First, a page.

What Do Cats Eyes Look Like When They Start To Go Blind?

Cats are fascinating creatures that have captured our hearts with their piercing gaze and keen senses. Their eyes are a defining feature, drawing us in with their beauty and mystery. Unfortunately, like humans, cats can experience visual impairments as they age. As a cat parent, it’s important to be aware of the signs that your feline friend may be losing their vision.

Have you noticed changes in your cat’s eyes lately? Perhaps cloudy or hazy pupils or unresponsive irises? These could be indications of blindness. In this article, we’ll explore the subtle cues that can signal a need for medical intervention. We’ll also cover common causes of feline blindness and offer tips on how to keep your furry companion’s eyes healthy.

Join us as we delve into the world of cats’ eyes and learn how to detect early symptoms of visual impairment. From dilated pupils to altered eye color, we’ll provide a comprehensive guide on what to look out for when monitoring your cat’s visual health.

So sit back, relax, and read on to discover everything you need to know about what cats’ eyes look like when they start to go blind.

What Causes Blindness in Cats?

Blindness in cats can occur due to several reasons, ranging from congenital defects to age-related degeneration. Let’s dive deeper into the main causes of blindness in cats and how to prevent it.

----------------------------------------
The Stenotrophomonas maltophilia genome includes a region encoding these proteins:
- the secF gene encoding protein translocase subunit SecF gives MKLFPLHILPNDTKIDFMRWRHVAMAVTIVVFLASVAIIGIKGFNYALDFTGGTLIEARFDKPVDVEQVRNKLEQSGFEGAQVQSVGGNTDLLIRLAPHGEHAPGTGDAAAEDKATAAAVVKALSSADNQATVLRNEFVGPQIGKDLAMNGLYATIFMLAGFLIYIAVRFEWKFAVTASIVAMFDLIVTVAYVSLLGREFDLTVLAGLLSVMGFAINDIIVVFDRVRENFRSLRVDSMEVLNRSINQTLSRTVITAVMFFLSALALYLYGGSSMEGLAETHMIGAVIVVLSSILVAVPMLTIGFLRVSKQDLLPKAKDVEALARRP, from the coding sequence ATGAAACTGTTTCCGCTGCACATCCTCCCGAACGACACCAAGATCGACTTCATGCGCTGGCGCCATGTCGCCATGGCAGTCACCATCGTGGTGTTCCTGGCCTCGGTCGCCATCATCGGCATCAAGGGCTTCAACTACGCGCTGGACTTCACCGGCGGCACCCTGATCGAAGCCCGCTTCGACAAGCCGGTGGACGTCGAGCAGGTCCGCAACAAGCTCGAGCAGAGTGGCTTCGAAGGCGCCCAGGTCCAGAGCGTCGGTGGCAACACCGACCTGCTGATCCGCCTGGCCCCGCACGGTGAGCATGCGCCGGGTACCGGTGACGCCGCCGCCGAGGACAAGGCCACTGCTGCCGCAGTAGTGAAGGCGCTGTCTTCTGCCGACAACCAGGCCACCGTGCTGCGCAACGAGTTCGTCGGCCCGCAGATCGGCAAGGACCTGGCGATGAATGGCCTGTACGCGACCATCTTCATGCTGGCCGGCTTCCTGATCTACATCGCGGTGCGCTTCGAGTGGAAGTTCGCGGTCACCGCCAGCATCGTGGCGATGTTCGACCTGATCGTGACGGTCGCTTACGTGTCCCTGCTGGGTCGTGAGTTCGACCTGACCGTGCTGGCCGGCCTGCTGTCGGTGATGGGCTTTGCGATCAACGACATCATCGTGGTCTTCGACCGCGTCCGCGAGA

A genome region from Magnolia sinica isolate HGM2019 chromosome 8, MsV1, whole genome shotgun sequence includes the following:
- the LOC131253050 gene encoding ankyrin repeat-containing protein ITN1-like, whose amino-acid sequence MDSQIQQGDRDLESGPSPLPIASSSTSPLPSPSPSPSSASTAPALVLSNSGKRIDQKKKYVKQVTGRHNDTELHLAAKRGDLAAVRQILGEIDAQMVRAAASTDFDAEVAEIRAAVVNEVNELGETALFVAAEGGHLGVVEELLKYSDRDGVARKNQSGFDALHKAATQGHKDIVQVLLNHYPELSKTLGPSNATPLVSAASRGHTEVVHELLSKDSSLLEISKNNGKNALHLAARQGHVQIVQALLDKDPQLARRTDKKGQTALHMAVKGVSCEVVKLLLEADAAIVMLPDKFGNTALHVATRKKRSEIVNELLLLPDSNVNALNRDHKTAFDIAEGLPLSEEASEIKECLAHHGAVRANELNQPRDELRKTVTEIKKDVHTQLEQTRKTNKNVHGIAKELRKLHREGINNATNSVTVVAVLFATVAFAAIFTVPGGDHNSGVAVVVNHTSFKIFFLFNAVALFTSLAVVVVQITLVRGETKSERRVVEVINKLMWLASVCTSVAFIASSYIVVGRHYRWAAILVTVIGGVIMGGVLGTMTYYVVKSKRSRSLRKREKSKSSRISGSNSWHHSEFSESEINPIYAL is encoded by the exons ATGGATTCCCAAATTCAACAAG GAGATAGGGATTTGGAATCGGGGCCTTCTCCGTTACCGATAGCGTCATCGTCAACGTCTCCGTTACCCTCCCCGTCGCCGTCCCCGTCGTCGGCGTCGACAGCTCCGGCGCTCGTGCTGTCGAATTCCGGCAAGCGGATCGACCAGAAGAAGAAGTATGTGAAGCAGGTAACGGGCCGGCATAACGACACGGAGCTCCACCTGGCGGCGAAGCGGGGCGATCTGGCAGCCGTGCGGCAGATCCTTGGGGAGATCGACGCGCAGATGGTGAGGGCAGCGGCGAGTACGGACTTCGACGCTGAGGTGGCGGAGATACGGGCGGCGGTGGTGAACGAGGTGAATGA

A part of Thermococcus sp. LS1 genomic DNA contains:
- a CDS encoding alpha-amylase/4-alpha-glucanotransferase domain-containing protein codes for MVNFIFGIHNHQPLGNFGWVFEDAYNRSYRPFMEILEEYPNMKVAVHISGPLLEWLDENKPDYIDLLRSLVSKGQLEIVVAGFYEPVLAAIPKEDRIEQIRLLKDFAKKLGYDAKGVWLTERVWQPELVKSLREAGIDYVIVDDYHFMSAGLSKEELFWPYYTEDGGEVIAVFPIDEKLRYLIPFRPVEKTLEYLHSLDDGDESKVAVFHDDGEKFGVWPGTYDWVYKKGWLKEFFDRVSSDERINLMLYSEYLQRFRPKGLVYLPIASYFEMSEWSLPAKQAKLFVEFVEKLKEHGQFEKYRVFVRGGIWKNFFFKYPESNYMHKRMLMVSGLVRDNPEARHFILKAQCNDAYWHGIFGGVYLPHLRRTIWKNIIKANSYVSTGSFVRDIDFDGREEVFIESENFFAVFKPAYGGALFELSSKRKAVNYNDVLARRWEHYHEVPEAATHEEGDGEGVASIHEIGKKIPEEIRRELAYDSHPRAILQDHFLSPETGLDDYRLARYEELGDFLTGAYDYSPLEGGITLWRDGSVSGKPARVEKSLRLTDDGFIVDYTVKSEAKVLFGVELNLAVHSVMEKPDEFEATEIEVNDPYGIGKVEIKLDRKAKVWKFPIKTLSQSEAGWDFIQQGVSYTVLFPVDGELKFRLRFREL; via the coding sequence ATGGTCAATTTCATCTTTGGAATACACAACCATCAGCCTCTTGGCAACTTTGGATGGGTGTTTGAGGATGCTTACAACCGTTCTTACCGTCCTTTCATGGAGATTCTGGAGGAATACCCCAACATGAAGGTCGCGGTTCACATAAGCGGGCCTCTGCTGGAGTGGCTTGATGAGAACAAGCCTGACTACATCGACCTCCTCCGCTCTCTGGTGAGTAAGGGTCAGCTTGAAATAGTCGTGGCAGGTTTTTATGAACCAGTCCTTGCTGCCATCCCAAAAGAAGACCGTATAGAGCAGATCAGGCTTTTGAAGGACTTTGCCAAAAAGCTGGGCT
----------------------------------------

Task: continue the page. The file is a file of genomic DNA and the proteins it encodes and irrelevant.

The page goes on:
Congenital Defects:

Some cats are born with congenital defects, such as retinal dysplasia, which is characterized by abnormal development of the retina. These defects can lead to partial or complete blindness in cats. Other congenital abnormalities that can result in blindness include coloboma, optic nerve hypoplasia, and microphthalmia.


Cats are naturally curious creatures and can get into trouble sometimes. They can sustain eye injuries from blunt trauma or penetrating injury that damages the optic nerve or retina. Head trauma can also cause blindness in cats. Common accidents that cause injury include car accidents, fights with other animals, and falls.


Certain infections such as FIV, FeLV, and FIP can cause blindness in cats. They may affect the eyes directly or indirectly by impacting the cat’s immune system. Additionally, some treatments for these infections can lead to blindness as a side effect. Other infections that can lead to vision loss include toxoplasmosis, herpesvirus, and chlamydia.

Age-Related Degeneration:

As cats age, their body systems begin to wear out, and their eyes are no exception. Older cats may develop age-related eye problems such as cataracts, glaucoma, or retinal degeneration that can ultimately lead to blindness. Some breeds of cats, such as Siamese and Persian cats, may be more prone to developing age-related eye problems than others.